Seq # 390140020

Synanthedon spheciformis (Denis & Schiffermüller, 1775) Species

Last modified: Aug. 11, 2022, 2:04 p.m.

This is a local species in Belgium, mainly in the Kempen and in the southern part of the country.


Family: Sesiidae > Subfamily: Sesiinae > Tribus: Synanthedonini > Genus: Synanthedon > Species: Synanthedon spheciformis
Vernacular names
Elzenwespvlinder (NL), White-barred Clearwing (EN), Sésie de l'Aulne (FR), Erlen-Glasflügler (DE)
First mention in Belgium
De Sélys-Longchamps E. 1837. Catalogue des Lépidoptères ou Papillons de la Belgique, précédé du tableau des Libellulines de ce pays. — — : 1–29. On page 21 (as Sesia Spheciformis). view page




S. spheciformis is one of the larger clearwing species in Belgium (23–32 mm). It is easily recognisable by the almost completely black colouration and only one yellow band on the abdomen. Another striking feature is the pale yellow colouration of the distal part of the black antennae.
Males of this species are reasonably well attracted by the pheromone originally developed for S. tipuliformis.

Museum specimens

Specimens in nature


The eggs are dark brown to black and covered with an fine hexagonal mesh-like structure.


The larva is off-white with a brown neck-shield.


The caterpillars construct galleries between wood and bark if they live in larger trees (often the remaining stump of a cut tree). If they live in smaller stems (the most common situation) a gallery, going downwards into the root-system, is constructed in the centre of the stem.

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This species does not construct a cocoon, so the pupa can move freely up and down in the gallery.

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The female lays the eggs on the underside of leaves of the foodplants. The young larva works its way towards the base of the stem and lives on the sap flow between wood and bark. After the first wintering, the larvae start to make mines in the wood as well, and also construct a gallery in the central part of a stem. Before the second hibernation the caterpillar enlarges that shaft and, at the end of it, bends it outwards towards the bark to construct the future exit hole, leaving just a thin layer of bark.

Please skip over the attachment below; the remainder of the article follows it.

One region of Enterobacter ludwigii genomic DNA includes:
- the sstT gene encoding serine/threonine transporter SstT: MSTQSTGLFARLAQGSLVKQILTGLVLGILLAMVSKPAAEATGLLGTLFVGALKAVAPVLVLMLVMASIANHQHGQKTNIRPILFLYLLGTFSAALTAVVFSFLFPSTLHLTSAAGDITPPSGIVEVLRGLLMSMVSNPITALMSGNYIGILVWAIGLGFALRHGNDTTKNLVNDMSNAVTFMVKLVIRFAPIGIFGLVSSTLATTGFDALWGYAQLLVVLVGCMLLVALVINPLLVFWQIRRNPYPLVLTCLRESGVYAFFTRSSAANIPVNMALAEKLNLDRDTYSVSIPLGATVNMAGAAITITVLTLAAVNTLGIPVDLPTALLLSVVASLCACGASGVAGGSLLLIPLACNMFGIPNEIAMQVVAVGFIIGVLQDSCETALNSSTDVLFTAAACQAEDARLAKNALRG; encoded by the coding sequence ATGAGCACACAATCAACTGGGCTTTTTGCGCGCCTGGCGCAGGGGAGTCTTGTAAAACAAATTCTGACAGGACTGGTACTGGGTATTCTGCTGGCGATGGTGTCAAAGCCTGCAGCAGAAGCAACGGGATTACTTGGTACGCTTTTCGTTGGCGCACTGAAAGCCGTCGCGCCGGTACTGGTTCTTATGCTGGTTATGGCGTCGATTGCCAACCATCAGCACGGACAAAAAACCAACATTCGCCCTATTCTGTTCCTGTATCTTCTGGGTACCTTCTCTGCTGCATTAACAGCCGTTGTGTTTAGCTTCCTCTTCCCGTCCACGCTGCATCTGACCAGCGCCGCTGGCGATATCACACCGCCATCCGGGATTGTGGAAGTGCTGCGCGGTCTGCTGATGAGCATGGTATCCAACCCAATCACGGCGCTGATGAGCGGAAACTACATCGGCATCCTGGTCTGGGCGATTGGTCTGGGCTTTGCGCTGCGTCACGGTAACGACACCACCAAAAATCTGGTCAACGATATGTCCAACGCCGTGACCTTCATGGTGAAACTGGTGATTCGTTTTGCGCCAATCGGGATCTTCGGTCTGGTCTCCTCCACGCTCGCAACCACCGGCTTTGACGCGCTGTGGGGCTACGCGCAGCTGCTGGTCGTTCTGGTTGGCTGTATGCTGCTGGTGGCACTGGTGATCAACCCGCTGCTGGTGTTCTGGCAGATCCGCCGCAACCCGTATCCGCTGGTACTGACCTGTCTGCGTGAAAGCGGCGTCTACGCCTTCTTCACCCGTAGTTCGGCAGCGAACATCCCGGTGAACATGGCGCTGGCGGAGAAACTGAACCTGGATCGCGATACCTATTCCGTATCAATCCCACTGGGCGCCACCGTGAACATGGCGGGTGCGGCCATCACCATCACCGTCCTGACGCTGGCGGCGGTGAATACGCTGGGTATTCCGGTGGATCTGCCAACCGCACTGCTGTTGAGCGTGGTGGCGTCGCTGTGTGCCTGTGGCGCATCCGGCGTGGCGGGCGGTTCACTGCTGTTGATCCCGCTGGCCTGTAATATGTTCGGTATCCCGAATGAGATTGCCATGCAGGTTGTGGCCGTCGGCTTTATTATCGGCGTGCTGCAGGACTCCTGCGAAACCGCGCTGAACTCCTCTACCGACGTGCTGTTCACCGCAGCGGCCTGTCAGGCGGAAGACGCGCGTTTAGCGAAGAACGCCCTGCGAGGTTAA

In Alnus, which has a smooth and thin bark, this "membrane" discolours reddish to brown or even almost black. When living in Betula, with a more rough bark, the future exit hole is invisible from the outside. Next springtime, the larva pupates without constructing a cocoon. The pupa is very mobile in its gallery, giving it the ability to respond to weather conditions or external disturbances. When hatching, which mostly takes place in late morning, the pupa breaks through the bark membrane and slides out halfway. The exit hole is always quite low in the stem and is rarely found higher than 25 cm above ground level.

Flight periods

The adults fly between mid May and the end of June.

Observed on

Host plant (species):
Alnus glutinosa, Alnus incana, Betula pubescens and Betula pendula

The larva mainly bores into the stem and root of Alnus but Betula is also often used as hostplant.

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The preferred habitats are moist and even marshy places where the main hostplant Alnus is common. In drier areas, (young) Betula trees are occupied as well as Alnus. This is often the case in heath landscapes where there are often a lot of young Betula trees together with young Alnus trees in the vicinity of fens.
In managed areas S. spheciformis can be really abundant in the new shoots formed by regularly cut Alnus trees at the borders of fish ponds.